A:I seems to do an auto-save very rarely. Apart from the last mission, I believe it might in fact only save for mission starts. Instead, you have to manually save the game at save points similarly to Dead Space. Quick saves probably would not work in a title like this but in my opinion the game could easily autosave after elevator rides and cutscenes without losing anything.

My thoughts in missions with the alien aggressively chasing me often revolved around where was the last save point and what do I need to replay if I die. By the end of game, one is likely to be too tired of the alien to even consider playing the bunch of DLC missions the game has. I started on Crew Expendable but quit after dying for the first time. I suppose the 24 hours I spent on beating the game on Hard was enough for me. The advice people are giving to buy only the base game is a very valid one.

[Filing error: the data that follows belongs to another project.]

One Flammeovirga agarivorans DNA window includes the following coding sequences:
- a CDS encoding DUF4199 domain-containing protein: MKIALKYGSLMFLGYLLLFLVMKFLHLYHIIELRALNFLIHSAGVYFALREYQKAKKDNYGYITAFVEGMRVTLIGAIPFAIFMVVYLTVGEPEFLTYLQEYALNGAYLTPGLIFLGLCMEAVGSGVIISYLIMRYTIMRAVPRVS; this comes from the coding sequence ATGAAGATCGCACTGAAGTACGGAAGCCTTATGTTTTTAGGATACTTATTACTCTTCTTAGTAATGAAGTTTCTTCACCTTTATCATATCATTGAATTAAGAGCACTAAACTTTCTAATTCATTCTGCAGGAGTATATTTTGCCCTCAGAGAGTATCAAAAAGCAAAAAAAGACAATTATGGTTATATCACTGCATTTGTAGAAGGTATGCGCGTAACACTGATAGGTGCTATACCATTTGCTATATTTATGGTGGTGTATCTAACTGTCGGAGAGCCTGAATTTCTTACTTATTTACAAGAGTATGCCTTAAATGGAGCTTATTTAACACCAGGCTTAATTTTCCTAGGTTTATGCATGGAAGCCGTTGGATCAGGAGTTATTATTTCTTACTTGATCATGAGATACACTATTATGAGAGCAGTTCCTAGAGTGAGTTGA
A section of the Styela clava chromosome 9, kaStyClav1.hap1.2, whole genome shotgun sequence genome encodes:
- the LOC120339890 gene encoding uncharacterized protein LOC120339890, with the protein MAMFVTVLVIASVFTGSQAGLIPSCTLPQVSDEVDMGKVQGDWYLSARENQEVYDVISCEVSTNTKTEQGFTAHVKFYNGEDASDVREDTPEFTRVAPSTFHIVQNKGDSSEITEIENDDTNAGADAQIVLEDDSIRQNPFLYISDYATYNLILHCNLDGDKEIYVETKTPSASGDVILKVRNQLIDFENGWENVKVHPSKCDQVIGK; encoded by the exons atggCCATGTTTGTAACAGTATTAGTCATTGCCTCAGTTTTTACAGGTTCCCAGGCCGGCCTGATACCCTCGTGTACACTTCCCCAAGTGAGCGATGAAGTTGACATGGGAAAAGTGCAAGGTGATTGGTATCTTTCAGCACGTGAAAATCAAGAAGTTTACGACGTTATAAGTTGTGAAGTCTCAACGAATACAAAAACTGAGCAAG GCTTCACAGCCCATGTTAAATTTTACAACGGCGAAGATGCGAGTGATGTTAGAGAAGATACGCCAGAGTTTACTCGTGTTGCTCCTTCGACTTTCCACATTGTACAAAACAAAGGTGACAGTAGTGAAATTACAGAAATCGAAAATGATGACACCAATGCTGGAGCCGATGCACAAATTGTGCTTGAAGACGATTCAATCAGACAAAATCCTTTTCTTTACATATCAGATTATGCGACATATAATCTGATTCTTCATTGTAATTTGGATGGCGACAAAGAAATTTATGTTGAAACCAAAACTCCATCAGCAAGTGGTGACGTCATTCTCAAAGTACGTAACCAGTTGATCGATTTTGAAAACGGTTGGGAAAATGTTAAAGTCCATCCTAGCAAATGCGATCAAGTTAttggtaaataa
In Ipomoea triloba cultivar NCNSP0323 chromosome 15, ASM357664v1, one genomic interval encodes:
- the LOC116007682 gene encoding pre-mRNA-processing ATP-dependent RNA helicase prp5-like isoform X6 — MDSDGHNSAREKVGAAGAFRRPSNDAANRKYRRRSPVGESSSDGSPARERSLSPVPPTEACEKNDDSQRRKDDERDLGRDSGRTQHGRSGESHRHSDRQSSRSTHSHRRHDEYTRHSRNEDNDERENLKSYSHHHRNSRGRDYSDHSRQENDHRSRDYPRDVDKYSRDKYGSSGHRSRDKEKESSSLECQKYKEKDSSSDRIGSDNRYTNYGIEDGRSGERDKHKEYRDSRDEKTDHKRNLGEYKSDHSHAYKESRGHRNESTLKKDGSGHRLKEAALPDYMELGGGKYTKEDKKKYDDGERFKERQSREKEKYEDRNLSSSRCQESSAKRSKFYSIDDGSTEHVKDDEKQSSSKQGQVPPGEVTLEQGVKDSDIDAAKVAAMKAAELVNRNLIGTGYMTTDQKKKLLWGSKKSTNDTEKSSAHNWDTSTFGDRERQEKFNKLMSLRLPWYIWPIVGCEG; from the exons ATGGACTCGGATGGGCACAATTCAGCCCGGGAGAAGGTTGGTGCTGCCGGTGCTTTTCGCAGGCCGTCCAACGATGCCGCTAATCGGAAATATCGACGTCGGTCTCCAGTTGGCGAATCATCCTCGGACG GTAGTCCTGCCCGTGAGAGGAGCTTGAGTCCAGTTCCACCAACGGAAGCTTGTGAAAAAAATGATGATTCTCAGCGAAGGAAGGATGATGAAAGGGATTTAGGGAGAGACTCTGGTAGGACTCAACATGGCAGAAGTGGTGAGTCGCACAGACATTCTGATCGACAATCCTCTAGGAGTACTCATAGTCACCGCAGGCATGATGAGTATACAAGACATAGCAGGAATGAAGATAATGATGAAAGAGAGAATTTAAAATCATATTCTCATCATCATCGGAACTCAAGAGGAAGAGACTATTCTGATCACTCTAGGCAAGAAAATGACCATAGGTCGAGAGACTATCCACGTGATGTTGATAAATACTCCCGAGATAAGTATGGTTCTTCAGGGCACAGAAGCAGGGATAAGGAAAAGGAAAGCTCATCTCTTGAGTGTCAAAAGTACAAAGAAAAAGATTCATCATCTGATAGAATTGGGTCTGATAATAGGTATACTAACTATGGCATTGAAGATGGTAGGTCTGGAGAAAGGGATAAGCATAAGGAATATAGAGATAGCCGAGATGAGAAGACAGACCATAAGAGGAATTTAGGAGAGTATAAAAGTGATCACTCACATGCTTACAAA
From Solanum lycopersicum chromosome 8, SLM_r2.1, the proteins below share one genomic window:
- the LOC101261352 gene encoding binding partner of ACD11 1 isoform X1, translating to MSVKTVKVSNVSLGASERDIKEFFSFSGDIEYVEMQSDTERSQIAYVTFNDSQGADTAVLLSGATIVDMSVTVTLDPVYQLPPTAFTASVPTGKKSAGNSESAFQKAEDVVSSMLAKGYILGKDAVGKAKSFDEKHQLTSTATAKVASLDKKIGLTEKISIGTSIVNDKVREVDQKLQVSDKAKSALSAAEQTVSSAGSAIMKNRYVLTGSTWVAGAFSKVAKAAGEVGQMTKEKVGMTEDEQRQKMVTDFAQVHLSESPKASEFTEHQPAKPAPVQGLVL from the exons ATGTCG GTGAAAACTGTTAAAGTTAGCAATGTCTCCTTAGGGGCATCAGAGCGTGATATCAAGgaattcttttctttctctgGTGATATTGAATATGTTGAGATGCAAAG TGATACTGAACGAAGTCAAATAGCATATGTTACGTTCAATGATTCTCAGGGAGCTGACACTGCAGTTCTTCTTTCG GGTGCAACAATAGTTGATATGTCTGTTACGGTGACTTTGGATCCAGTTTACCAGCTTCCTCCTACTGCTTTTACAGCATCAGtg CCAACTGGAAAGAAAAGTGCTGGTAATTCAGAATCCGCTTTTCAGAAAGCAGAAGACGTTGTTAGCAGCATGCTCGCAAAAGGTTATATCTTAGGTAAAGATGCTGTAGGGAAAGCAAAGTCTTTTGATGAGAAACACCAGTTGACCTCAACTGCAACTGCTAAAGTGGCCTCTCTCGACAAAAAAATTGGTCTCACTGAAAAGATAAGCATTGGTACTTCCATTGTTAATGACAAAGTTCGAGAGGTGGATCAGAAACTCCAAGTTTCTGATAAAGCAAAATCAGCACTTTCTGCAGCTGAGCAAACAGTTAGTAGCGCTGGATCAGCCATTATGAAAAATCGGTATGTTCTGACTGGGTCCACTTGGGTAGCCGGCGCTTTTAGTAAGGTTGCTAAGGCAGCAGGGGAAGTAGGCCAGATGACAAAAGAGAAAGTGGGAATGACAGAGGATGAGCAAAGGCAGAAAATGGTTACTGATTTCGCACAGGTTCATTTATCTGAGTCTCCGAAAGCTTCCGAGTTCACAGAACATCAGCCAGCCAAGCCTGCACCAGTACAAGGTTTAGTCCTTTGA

Characters have no depth


One thing I did not really think about until reading the reception part of the game's Wikipedia article is how little depth the characters get. Even Ripley is left fairly undefined. She is upset about people getting hurt but that is where it ends. Her arms also seem bit too skinny for someone who does a lot of physical work.

Samuels's sole characteristic appeared to be his odd need to see Ripley get some closure. Which I guess sort of makes sense him being an android, maybe fascinated by humans. I actually knew what he was from the start -- from his Bishop-like looks, I guess, though he did then also mention how little sleep he requires later on the Torrens.

I wondered if it was supposed to be a secret and there would be a sudden revelation when he goes hostile like Ash in Alien. But then the marshal casually mentioned him being a synthetic and apparently Ripley knew of it too. So no surprises came from there and he remained friendly till his very end. However, he did bleed blood instead of the white liquid when I shot him in mission 5. That is kind of odd or maybe merely an oversight by the developers.